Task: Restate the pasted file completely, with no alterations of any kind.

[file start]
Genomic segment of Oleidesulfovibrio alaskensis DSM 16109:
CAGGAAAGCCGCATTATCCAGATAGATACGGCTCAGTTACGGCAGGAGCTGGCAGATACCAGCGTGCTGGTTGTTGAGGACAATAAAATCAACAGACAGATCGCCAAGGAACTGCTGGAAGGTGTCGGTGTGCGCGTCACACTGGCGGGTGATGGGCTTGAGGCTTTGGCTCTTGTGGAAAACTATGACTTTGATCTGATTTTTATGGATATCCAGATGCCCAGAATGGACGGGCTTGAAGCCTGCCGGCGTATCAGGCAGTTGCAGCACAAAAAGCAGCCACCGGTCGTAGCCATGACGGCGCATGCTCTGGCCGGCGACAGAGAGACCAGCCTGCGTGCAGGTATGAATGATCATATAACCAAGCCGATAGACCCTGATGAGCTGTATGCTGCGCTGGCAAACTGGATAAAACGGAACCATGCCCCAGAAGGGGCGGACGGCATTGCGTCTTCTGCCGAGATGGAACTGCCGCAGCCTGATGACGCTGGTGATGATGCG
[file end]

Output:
Genomic segment of Oleidesulfovibrio alaskensis DSM 16109:
CAGGAAAGCCGCATTATCCAGATAGATACGGCTCAGTTACGGCAGGAGCTGGCAGATACCAGCGTGCTGGTTGTTGAGGACAATAAAATCAACAGACAGATCGCCAAGGAACTGCTGGAAGGTGTCGGTGTGCGCGTCACACTGGCGGGTGATGGGCTTGAGGCTTTGGCTCTTGTGGAAAACTATGACTTTGATCTGATTTTTATGGATATCCAGATGCCCAGAATGGACGGGCTTGAAGCCTGCCGGCGTATCAGGCAGTTGCAGCACAAAAAGCAGCCACCGGTCGTAGCCATGACGGCGCATGCTCTGGCCGGCGACAGAGAGACCAGCCTGCGTGCAGGTATGAATGATCATATAACCAAGCCGATAGACCCTGATGAGCTGTATGCTGCGCTGGCAAACTGGATAAAACGGAACCATGCCCCAGAAGGGGCGGACGGCATTGCGTCTTCTGCCGAGATGGAACTGCCGCAGCCTGATGACGCTGGTGATGATGCG